On April 17, 2018, after battling chronic obstructive pulmonary disease, congestive heart failure, and Graves’ disease, Barbara Bush passed away at her home in Houston, Texas at the age of 92. During a long and meaningful life, Barbara Bush served as both the First and Second Lady of the United States. During her tenure as First Lady, Bush dedicated herself to the cause of universal literacy and eventually founded the Barbara Bush Foundation for Family Literacy.
Born in New York City, Barbara Bush (née Pierce) met George H.W. Bush when she was just 16 years old. The couple announced their engagement 18 months later and married when George returned from World War II, where he served as a Navy torpedo bomber pilot and named three of his planes after his beloved Barbara.
The young couple moved to Texas after George completed his bachelor’s degree at Yale University, eventually settling in Midland in 1950. It was there that George built a lucrative business and went on to launch the Zapata Corporation with several colleagues in the field of oil and gas. It was during this time that Barbara became a prominent figure in the oil and gas industry, supporting her husband and his business endeavors at every turn.
A little over a decade after relocating to Texas, the Bushes began their public life as a powerful political couple. George was elected Harris County Republican Party chairman in 1963. While he did not win his run for U.S. Senator the following year, George and Barbara sustained a decades-long political presence eventually leading the couple to the White House.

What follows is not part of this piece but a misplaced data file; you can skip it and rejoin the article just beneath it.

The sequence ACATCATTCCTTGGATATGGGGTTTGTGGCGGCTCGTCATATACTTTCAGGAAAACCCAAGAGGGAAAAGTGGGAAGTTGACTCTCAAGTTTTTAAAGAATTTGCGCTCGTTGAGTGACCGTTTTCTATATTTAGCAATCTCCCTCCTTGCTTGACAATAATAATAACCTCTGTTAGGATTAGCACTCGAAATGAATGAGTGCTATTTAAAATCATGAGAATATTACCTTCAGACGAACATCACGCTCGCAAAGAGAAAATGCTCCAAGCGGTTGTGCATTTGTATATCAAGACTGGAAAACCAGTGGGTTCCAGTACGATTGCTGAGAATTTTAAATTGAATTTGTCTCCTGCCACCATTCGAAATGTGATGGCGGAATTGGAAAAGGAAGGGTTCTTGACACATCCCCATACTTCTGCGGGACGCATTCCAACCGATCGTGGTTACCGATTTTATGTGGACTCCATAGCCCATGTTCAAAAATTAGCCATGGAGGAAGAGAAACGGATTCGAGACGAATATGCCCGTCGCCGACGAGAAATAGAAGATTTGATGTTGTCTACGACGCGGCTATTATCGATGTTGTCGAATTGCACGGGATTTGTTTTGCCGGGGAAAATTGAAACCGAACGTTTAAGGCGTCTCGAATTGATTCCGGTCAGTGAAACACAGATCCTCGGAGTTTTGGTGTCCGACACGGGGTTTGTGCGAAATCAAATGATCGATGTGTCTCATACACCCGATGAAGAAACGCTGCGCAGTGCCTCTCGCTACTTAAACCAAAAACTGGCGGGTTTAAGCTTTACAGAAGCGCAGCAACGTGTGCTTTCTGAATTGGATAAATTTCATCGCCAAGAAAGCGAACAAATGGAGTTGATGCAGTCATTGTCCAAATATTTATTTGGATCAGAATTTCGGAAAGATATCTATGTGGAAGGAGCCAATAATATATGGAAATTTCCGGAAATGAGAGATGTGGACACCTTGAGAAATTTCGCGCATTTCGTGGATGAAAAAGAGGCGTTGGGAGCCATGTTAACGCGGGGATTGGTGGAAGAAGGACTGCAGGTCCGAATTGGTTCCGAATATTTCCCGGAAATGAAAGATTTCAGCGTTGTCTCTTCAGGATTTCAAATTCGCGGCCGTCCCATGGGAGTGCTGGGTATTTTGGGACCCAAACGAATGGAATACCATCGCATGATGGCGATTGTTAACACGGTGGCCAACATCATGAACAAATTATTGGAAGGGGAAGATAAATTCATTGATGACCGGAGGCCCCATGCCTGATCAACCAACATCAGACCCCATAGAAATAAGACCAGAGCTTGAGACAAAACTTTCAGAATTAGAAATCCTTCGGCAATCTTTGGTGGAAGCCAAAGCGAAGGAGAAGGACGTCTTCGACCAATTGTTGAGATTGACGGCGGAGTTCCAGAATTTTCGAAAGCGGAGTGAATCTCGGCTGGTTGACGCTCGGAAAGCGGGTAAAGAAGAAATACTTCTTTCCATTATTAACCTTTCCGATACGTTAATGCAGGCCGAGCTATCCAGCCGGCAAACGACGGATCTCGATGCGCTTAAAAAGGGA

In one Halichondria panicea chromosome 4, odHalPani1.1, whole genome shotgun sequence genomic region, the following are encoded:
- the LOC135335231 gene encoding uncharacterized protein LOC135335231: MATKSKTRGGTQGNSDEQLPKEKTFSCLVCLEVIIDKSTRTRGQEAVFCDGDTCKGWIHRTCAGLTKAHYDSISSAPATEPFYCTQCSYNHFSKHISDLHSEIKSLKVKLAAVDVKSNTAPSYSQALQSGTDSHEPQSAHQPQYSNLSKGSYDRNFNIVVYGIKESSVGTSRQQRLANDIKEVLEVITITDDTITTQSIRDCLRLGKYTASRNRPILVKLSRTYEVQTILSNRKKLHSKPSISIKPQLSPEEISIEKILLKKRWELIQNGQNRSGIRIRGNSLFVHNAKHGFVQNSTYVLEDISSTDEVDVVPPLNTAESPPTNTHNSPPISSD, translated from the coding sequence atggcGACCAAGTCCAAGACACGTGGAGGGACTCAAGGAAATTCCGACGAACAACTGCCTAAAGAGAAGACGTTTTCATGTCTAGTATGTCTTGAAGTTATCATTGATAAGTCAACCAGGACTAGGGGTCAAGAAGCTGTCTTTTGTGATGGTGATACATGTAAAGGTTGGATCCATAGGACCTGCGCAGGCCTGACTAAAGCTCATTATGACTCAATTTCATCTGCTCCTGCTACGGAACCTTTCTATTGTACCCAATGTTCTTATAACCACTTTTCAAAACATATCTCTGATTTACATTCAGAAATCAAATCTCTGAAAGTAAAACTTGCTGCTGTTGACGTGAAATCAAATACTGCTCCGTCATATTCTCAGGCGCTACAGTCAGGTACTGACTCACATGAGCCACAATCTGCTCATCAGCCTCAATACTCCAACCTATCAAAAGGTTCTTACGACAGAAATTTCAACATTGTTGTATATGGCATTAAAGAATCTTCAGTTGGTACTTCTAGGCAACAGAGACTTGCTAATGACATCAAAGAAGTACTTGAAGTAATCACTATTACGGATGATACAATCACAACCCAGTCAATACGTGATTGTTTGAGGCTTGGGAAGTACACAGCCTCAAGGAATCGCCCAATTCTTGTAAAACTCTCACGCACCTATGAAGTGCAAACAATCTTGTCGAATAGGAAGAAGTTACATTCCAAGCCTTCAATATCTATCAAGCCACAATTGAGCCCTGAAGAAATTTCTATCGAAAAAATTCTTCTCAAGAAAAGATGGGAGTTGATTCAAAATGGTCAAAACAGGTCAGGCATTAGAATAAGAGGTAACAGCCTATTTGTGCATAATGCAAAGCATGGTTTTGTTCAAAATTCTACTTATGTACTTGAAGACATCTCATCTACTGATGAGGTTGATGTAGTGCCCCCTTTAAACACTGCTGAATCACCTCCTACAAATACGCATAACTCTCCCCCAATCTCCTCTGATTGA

As a political wife, Barbara Bush set an incredible example. In her spare time, Barbara volunteered at a hospice. Upon learning about widespread illiteracy issues in the United States, she worked with several organizations to address and solve this problem. Her tireless work earned Barbara dozens of honorary degrees from colleges and universities across the country.
Though she was a registered Republican, she always considered both sides of any issue. For example, while the GOP remained staunchly against abortion, Barbara declared that she was pro-choice in 1980.
“I want to be known as a wife, a mother, a grandmother,” she wrote in 1988. “That’s what I am. And I’d like to be known as someone who really cared about people and worked very, very hard to make America more literate.”
Kind, graceful, elegant, thoughtful, and driven, Barbara Bush was a person to admire, and her loss is one that the entire world mourns. She is survived by her husband, five children, and 14 grandchildren. Her funeral will be held at St. Martin’s Episcopal Church in Houston, Texas on Saturday, April 21, with a burial at the George H.W. Bush Presidential Library in College Station.